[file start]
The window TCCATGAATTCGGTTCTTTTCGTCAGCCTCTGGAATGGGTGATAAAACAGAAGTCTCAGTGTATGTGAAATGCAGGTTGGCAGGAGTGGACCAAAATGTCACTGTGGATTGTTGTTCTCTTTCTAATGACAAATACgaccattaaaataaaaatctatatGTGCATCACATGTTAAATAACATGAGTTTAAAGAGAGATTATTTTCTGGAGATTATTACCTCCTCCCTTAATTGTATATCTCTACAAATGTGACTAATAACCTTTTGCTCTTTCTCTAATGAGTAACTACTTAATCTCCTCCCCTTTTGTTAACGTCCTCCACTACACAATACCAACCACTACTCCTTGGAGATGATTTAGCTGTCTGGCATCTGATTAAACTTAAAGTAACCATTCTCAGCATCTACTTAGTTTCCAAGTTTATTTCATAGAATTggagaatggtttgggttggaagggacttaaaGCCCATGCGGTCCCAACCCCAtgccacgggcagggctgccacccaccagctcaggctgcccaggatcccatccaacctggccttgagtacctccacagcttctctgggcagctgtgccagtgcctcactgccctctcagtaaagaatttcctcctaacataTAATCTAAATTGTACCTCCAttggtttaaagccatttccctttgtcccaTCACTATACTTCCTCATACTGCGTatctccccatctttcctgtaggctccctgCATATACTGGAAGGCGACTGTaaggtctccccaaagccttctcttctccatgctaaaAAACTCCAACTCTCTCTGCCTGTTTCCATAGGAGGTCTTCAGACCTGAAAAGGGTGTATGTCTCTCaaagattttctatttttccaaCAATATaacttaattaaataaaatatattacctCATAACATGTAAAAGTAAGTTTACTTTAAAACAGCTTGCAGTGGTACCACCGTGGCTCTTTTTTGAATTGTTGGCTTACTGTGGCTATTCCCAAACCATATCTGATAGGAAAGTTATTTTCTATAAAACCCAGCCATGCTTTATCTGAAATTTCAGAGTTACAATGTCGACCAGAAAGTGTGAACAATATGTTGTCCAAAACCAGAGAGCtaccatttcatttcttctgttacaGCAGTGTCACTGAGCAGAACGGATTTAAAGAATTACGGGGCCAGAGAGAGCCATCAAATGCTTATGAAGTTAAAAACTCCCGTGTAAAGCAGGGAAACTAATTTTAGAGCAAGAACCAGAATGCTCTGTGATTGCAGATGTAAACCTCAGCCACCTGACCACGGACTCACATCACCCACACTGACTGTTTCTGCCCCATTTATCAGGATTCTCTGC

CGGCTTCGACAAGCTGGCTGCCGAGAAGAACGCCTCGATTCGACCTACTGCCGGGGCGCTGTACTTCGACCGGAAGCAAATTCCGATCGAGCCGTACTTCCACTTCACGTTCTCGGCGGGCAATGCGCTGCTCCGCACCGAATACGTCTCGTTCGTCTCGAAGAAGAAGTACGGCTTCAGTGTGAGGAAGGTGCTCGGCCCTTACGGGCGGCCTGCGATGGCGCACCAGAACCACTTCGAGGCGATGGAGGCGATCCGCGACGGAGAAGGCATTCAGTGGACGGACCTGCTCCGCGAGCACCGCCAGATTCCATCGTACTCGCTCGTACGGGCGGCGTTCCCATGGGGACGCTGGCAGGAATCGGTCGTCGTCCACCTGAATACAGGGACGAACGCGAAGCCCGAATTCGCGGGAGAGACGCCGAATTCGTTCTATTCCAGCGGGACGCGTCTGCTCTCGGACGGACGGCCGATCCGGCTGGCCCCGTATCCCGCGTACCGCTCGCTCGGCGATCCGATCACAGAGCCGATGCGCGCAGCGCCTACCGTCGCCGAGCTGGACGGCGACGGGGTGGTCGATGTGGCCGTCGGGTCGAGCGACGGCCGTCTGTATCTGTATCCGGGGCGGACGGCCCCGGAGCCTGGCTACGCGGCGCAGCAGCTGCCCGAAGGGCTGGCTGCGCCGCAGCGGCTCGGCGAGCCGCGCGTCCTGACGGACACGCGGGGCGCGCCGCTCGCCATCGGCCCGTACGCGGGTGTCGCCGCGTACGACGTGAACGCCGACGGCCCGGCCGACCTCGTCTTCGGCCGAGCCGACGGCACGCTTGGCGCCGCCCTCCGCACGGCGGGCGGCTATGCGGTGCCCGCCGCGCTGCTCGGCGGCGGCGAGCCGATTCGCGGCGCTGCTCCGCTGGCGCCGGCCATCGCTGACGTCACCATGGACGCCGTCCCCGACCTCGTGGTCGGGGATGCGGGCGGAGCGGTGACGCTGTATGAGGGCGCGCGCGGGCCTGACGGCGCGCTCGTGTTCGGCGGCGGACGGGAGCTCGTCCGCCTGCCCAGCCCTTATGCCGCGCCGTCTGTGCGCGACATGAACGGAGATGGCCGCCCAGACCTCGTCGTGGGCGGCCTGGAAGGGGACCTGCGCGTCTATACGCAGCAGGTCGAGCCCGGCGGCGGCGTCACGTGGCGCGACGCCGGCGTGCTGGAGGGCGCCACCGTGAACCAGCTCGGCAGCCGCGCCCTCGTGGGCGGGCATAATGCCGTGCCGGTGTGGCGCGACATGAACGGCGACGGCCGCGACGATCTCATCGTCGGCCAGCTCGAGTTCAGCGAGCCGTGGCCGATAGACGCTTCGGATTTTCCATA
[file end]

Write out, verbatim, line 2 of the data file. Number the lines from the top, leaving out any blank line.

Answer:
CGGCTTCGACAAGCTGGCTGCCGAGAAGAACGCCTCGATTCGACCTACTGCCGGGGCGCTGTACTTCGACCGGAAGCAAATTCCGATCGAGCCGTACTTCCACTTCACGTTCTCGGCGGGCAATGCGCTGCTCCGCACCGAATACGTCTCGTTCGTCTCGAAGAAGAAGTACGGCTTCAGTGTGAGGAAGGTGCTCGGCCCTTACGGGCGGCCTGCGATGGCGCACCAGAACCACTTCGAGGCGATGGAGGCGATCCGCGACGGAGAAGGCATTCAGTGGACGGACCTGCTCCGCGAGCACCGCCAGATTCCATCGTACTCGCTCGTACGGGCGGCGTTCCCATGGGGACGCTGGCAGGAATCGGTCGTCGTCCACCTGAATACAGGGACGAACGCGAAGCCCGAATTCGCGGGAGAGACGCCGAATTCGTTCTATTCCAGCGGGACGCGTCTGCTCTCGGACGGACGGCCGATCCGGCTGGCCCCGTATCCCGCGTACCGCTCGCTCGGCGATCCGATCACAGAGCCGATGCGCGCAGCGCCTACCGTCGCCGAGCTGGACGGCGACGGGGTGGTCGATGTGGCCGTCGGGTCGAGCGACGGCCGTCTGTATCTGTATCCGGGGCGGACGGCCCCGGAGCCTGGCTACGCGGCGCAGCAGCTGCCCGAAGGGCTGGCTGCGCCGCAGCGGCTCGGCGAGCCGCGCGTCCTGACGGACACGCGGGGCGCGCCGCTCGCCATCGGCCCGTACGCGGGTGTCGCCGCGTACGACGTGAACGCCGACGGCCCGGCCGACCTCGTCTTCGGCCGAGCCGACGGCACGCTTGGCGCCGCCCTCCGCACGGCGGGCGGCTATGCGGTGCCCGCCGCGCTGCTCGGCGGCGGCGAGCCGATTCGCGGCGCTGCTCCGCTGGCGCCGGCCATCGCTGACGTCACCATGGACGCCGTCCCCGACCTCGTGGTCGGGGATGCGGGCGGAGCGGTGACGCTGTATGAGGGCGCGCGCGGGCCTGACGGCGCGCTCGTGTTCGGCGGCGGACGGGAGCTCGTCCGCCTGCCCAGCCCTTATGCCGCGCCGTCTGTGCGCGACATGAACGGAGATGGCCGCCCAGACCTCGTCGTGGGCGGCCTGGAAGGGGACCTGCGCGTCTATACGCAGCAGGTCGAGCCCGGCGGCGGCGTCACGTGGCGCGACGCCGGCGTGCTGGAGGGCGCCACCGTGAACCAGCTCGGCAGCCGCGCCCTCGTGGGCGGGCATAATGCCGTGCCGGTGTGGCGCGACATGAACGGCGACGGCCGCGACGATCTCATCGTCGGCCAGCTCGAGTTCAGCGAGCCGTGGCCGATAGACGCTTCGGATTTTCCATA